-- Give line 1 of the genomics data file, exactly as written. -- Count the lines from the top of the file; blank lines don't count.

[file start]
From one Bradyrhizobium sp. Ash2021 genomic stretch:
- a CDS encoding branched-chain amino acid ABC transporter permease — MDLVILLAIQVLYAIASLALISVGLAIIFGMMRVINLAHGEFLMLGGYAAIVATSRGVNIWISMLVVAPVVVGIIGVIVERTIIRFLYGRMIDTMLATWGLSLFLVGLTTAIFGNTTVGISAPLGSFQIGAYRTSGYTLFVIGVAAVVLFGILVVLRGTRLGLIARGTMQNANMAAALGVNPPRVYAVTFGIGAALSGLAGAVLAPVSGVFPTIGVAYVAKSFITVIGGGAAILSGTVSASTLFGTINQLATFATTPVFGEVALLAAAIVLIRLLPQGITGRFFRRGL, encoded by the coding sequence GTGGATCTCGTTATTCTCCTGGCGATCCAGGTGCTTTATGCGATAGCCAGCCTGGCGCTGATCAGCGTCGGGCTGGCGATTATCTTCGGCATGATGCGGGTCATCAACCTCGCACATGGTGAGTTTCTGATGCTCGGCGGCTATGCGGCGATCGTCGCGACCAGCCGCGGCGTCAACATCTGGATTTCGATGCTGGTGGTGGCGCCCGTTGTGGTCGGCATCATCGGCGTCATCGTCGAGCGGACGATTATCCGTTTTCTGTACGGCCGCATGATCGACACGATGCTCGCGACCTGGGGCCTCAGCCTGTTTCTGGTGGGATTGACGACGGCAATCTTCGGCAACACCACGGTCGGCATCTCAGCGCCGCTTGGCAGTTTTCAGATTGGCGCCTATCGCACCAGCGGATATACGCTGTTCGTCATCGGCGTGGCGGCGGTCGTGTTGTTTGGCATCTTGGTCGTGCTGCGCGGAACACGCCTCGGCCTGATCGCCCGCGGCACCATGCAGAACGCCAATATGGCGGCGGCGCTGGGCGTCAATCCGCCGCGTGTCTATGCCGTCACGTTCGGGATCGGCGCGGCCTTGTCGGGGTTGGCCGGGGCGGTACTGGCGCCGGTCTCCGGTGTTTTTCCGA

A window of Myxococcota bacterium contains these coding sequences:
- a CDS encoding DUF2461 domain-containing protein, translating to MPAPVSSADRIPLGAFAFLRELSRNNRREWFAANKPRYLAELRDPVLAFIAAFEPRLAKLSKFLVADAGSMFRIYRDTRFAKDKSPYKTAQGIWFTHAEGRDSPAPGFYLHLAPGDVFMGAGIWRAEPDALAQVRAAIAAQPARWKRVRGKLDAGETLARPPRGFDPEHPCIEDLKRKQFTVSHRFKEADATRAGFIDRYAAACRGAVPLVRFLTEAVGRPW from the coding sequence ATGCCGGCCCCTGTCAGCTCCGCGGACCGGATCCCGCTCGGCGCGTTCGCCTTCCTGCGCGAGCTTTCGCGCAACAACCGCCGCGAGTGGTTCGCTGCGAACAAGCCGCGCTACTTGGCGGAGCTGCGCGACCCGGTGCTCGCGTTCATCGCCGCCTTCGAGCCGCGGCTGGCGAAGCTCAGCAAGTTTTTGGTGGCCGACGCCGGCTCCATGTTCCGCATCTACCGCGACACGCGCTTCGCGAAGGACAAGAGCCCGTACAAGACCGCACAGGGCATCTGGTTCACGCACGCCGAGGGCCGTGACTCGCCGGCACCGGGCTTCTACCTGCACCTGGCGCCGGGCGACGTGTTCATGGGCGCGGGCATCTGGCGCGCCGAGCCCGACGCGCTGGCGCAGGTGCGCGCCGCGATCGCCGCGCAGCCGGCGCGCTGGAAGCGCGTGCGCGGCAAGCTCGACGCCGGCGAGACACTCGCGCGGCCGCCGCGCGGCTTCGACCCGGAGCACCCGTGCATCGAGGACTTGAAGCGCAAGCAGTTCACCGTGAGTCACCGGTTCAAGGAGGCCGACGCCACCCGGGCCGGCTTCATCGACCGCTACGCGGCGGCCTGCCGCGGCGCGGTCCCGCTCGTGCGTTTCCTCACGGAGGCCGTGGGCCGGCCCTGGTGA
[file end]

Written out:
From one Bradyrhizobium sp. Ash2021 genomic stretch: